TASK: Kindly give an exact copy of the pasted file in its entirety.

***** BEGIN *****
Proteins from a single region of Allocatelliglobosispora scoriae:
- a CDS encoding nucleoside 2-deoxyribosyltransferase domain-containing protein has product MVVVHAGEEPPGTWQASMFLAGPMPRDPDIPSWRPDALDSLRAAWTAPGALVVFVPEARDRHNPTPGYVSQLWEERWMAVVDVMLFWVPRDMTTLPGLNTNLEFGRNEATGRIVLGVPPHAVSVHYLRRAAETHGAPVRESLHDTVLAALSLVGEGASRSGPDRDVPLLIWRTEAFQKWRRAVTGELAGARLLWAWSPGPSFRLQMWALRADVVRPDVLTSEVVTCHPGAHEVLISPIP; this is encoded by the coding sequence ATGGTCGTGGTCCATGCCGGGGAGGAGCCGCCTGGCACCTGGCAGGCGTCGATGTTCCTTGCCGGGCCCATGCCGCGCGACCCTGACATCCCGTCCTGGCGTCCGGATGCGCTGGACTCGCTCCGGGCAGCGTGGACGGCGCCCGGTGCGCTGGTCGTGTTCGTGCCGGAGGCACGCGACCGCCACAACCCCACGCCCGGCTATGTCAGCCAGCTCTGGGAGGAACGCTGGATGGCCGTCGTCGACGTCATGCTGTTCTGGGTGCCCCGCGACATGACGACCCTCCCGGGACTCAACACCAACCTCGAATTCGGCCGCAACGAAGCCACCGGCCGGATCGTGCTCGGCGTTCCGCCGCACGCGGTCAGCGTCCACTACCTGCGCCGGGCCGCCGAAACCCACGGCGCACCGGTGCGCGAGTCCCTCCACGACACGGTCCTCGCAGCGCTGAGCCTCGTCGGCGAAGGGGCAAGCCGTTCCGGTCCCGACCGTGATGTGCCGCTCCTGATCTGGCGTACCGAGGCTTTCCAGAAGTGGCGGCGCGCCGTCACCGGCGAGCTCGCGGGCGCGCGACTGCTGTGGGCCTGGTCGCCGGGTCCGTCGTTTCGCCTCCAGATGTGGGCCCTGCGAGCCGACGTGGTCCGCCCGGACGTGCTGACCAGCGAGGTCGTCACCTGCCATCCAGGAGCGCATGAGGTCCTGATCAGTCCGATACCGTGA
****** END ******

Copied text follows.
Proteins from a single region of Allocatelliglobosispora scoriae:
- a CDS encoding nucleoside 2-deoxyribosyltransferase domain-containing protein has product MVVVHAGEEPPGTWQASMFLAGPMPRDPDIPSWRPDALDSLRAAWTAPGALVVFVPEARDRHNPTPGYVSQLWEERWMAVVDVMLFWVPRDMTTLPGLNTNLEFGRNEATGRIVLGVPPHAVSVHYLRRAAETHGAPVRESLHDTVLAALSLVGEGASRSGPDRDVPLLIWRTEAFQKWRRAVTGELAGARLLWAWSPGPSFRLQMWALRADVVRPDVLTSEVVTCHPGAHEVLISPIP; this is encoded by the coding sequence ATGGTCGTGGTCCATGCCGGGGAGGAGCCGCCTGGCACCTGGCAGGCGTCGATGTTCCTTGCCGGGCCCATGCCGCGCGACCCTGACATCCCGTCCTGGCGTCCGGATGCGCTGGACTCGCTCCGGGCAGCGTGGACGGCGCCCGGTGCGCTGGTCGTGTTCGTGCCGGAGGCACGCGACCGCCACAACCCCACGCCCGGCTATGTCAGCCAGCTCTGGGAGGAACGCTGGATGGCCGTCGTCGACGTCATGCTGTTCTGGGTGCCCCGCGACATGACGACCCTCCCGGGACTCAACACCAACCTCGAATTCGGCCGCAACGAAGCCACCGGCCGGATCGTGCTCGGCGTTCCGCCGCACGCGGTCAGCGTCCACTACCTGCGCCGGGCCGCCGAAACCCACGGCGCACCGGTGCGCGAGTCCCTCCACGACACGGTCCTCGCAGCGCTGAGCCTCGTCGGCGAAGGGGCAAGCCGTTCCGGTCCCGACCGTGATGTGCCGCTCCTGATCTGGCGTACCGAGGCTTTCCAGAAGTGGCGGCGCGCCGTCACCGGCGAGCTCGCGGGCGCGCGACTGCTGTGGGCCTGGTCGCCGGGTCCGTCGTTTCGCCTCCAGATGTGGGCCCTGCGAGCCGACGTGGTCCGCCCGGACGTGCTGACCAGCGAGGTCGTCACCTGCCATCCAGGAGCGCATGAGGTCCTGATCAGTCCGATACCGTGA